The goal of the NGC Collectors Society is to enable collectors to build better collections by providing the tools, community and resources that they need. Through feedback received from members, new features are planned and developed. The addition of the Collection Manager is the most significant enhancement to the Collectors Society toolkit since the initial launch of the NGC Registry in 2002. Since that time, over 500,000 coins have been registered in nearly 60,000 individual NGC Registry Sets.

The Collection Manager relies on an easy-to-use and intuitive interface that allows collectors to maintain records of all the coins in their collections – including US, world and ancient coins, as well as certified and raw coins. In addition to keeping track of coins they currently own, collectors can store information about coins that they want to buy and coins they have already sold or traded. Current market values are automatically displayed for all US coins tracked in the Collection Manager. Accurate market information is supplied by leading, independent price guide NumisMedia.

One of the unique features of the Collection Manager is that it is seamlessly integrated with the NGC Registry, the most-advanced and largest online showcase of coin collections. As of today’s launch, coins included in NGC Registry Competitive Sets and Custom Sets (formerly called Signature Sets) are pre-loaded into the Collection Manager and are already available for private recordkeeping. A new feature is that, in addition to public Registry Sets, collectors can create private Customs Sets that are visible only to them. These private sets allow collectors to group coins to keep their collection organized, and unlike public sets, they can contain raw coins and coins graded by any company. As in the past, only NGC and PCGS certified coins can be displayed publicly in the NGC Registry.

Security and privacy of Collectors Society members is a high priority. Information tracked in the Collection Manager is visible only to the owner of a particular coin when logged-in to the Collectors Society and coins are never displayed publicly unless they are added to a Registry Set that is publicly visible. Purchase and sale records are always kept private and cannot be publicly displayed. To maintain collectors’ privacy, the owner of a set is only identified by a Public Name, a pseudonym supplied by the user. (more…)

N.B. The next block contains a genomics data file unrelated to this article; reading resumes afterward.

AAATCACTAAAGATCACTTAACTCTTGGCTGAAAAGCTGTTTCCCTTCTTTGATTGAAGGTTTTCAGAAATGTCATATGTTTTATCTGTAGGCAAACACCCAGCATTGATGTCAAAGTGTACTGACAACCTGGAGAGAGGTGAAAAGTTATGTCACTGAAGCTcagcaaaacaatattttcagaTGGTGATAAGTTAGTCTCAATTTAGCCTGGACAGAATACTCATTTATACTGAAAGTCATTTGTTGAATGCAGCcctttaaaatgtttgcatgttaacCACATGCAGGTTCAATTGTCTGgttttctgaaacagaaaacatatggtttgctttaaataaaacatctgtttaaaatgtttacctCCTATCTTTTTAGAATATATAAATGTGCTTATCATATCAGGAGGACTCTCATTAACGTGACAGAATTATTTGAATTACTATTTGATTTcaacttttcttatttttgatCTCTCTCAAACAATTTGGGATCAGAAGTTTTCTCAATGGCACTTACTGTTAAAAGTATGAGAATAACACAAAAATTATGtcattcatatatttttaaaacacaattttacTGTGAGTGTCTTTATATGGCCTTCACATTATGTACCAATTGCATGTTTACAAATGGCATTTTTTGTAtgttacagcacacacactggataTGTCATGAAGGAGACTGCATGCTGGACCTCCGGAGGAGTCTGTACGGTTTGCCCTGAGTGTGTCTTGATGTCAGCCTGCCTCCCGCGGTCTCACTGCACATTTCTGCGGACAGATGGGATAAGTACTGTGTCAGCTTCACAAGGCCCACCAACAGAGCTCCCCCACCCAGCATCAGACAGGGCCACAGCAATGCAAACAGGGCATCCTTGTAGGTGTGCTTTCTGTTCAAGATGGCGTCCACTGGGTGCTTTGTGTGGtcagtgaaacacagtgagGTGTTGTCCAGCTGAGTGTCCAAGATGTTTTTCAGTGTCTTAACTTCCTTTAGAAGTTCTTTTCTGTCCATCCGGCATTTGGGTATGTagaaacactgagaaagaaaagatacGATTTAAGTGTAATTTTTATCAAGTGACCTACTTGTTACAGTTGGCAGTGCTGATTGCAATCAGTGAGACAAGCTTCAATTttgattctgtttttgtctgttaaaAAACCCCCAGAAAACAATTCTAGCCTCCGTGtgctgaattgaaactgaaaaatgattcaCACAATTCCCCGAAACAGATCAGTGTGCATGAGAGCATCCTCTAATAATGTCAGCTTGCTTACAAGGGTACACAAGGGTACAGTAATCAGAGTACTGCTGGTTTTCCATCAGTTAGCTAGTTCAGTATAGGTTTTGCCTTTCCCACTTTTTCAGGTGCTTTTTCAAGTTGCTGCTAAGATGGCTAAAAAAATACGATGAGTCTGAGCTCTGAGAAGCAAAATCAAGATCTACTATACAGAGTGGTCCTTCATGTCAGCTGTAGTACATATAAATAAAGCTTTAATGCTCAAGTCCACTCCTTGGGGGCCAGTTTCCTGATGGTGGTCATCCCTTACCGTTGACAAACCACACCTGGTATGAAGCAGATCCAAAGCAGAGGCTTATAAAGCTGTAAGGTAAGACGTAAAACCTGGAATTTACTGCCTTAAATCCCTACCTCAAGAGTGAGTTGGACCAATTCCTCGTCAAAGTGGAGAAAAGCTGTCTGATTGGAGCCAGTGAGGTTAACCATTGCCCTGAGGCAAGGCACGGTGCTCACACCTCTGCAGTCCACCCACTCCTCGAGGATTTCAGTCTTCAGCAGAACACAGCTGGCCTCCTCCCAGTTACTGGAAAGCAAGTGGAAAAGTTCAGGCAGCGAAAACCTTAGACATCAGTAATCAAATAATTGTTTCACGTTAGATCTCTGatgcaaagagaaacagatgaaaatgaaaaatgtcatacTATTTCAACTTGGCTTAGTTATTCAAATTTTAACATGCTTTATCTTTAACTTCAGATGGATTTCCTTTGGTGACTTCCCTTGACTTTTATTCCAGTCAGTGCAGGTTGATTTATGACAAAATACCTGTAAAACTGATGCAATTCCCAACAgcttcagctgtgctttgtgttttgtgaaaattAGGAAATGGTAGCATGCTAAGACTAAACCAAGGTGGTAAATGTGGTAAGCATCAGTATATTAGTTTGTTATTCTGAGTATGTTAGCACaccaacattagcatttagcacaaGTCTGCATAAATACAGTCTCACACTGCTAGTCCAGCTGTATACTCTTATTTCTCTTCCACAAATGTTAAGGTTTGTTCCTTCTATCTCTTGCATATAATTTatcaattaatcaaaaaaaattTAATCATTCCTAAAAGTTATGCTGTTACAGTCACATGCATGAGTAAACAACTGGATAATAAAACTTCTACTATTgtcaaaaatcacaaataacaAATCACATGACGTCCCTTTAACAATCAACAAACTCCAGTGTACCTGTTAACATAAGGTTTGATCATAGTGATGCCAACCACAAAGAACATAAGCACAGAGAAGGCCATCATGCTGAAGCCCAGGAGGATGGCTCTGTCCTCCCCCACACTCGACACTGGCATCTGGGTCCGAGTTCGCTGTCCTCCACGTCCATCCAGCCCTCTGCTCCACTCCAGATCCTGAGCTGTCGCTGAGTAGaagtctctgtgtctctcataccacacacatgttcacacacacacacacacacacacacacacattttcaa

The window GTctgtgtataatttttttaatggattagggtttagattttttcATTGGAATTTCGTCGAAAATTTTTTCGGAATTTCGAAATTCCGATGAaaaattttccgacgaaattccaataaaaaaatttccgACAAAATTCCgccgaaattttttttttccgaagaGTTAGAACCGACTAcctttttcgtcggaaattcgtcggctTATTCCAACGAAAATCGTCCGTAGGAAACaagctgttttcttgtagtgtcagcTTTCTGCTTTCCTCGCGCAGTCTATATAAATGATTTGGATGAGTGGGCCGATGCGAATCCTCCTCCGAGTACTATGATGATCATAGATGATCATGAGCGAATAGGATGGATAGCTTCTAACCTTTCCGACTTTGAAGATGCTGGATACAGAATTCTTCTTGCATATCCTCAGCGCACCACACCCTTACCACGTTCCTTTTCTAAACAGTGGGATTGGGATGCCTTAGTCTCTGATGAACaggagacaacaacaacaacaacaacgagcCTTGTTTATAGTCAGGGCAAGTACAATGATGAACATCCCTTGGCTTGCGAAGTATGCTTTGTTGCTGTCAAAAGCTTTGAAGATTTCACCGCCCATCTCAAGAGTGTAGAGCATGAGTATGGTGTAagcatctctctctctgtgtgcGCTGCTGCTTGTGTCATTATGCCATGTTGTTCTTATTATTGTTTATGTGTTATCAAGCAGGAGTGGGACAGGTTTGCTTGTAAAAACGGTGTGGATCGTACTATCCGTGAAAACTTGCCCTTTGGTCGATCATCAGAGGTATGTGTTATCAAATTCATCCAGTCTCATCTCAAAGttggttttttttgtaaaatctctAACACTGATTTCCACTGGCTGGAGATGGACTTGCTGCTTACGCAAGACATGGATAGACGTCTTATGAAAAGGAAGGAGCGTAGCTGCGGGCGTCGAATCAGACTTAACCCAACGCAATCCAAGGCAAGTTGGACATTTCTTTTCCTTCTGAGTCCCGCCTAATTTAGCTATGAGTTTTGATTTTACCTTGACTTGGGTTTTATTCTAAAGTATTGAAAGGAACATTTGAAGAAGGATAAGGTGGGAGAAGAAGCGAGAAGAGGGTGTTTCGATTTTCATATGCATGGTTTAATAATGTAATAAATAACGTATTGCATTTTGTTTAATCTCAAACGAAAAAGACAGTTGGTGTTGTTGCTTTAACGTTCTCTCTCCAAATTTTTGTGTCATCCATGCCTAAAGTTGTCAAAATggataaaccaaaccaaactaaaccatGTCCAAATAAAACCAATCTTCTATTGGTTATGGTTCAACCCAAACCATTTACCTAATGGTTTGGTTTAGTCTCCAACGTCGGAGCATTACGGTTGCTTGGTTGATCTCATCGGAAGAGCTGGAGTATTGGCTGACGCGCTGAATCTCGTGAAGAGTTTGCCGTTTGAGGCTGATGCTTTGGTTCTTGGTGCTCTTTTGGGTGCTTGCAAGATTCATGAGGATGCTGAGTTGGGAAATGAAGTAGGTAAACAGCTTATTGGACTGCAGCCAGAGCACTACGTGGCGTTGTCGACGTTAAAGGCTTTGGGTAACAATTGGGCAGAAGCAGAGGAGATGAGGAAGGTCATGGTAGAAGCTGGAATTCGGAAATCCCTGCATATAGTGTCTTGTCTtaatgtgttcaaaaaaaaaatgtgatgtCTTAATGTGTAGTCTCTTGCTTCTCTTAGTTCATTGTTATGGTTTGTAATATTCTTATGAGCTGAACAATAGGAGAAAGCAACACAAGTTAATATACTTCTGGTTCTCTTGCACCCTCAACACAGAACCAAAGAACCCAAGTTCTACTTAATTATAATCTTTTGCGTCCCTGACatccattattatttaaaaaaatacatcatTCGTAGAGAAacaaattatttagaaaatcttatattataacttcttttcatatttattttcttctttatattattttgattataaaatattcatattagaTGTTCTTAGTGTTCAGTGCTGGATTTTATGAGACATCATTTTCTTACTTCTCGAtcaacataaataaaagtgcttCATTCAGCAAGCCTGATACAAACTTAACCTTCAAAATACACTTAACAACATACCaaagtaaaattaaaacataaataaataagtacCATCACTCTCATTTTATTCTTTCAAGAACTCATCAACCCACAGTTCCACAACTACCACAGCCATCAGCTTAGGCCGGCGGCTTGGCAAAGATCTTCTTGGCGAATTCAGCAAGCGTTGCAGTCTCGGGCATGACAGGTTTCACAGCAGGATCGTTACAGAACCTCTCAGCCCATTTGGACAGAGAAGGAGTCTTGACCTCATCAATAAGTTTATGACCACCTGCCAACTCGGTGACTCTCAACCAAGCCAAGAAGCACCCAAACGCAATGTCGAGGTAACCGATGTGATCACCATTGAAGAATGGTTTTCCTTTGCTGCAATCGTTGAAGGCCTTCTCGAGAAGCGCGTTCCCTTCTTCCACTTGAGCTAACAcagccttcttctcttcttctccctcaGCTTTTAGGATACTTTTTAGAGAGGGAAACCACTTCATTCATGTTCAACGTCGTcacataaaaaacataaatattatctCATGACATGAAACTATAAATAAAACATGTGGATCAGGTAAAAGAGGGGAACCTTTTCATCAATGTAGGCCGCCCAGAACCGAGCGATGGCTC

Dwight Manley’s Superlative New England Silver Registry Set to Highlight ANA Platinum Night

What’s better than an offering of New England coinage at the Boston ANA? An offering of the very finest New England coinage at the Boston ANA, and Heritage’s Platinum Night festivities will feature precisely that.

Dwight Manley’s NE Silver Collection is a Registry masterpiece, the #1 finest set of all time at PCGS:

  • #1 Massachusetts Silver Shilling Design Set (1652-1682)
  • #1 Massachusetts Silver Design Set (1652-1682)
  • 2009 “Best of Registry Award Winner”

Dwight Manley is no stranger to outstanding coins, and this collection is proof of that. The five coins in this collection include:

Gem Mint State 1652 Pine Tree Shilling. One of Only 11 Examples of Noe 7 Known, and the Finest Example Certified. While not rare, Pine Tree shillings have a romantic quality that has enticed countless collectors. If a collector were to choose only one Colonial coin to own, it would undoubtedly be the Pine Tree shilling. A previous owner of this coin described it succinctly: “Gem Coin. Cannot Be Excelled.” We feel that his description accurately represents this stellar coin.

Spectacular 1652 Oak Tree Shilling, MS66. An Oak Tree shilling in Mint State 66 is something so remarkable that one must see and hold it in person to fully appreciate it. (I have, and I concur. -Editor) This lucky survivor is the finest example certified by PCGS by a margin of two points and could possibly be the finest Oak Tree shilling in existence.

1652 Willow Tree Shilling, VF35; Plated in Noe. This very piece has a special significance to numismatists as the discovery coin for the Willow Tree type. As a type, the Willow Tree shillings are rarer than their NE, Oak Tree, and Pine Tree counterparts, and this piece is additionally an example of the very rare Noe-3 variety, with perhaps eight examples known to collectors.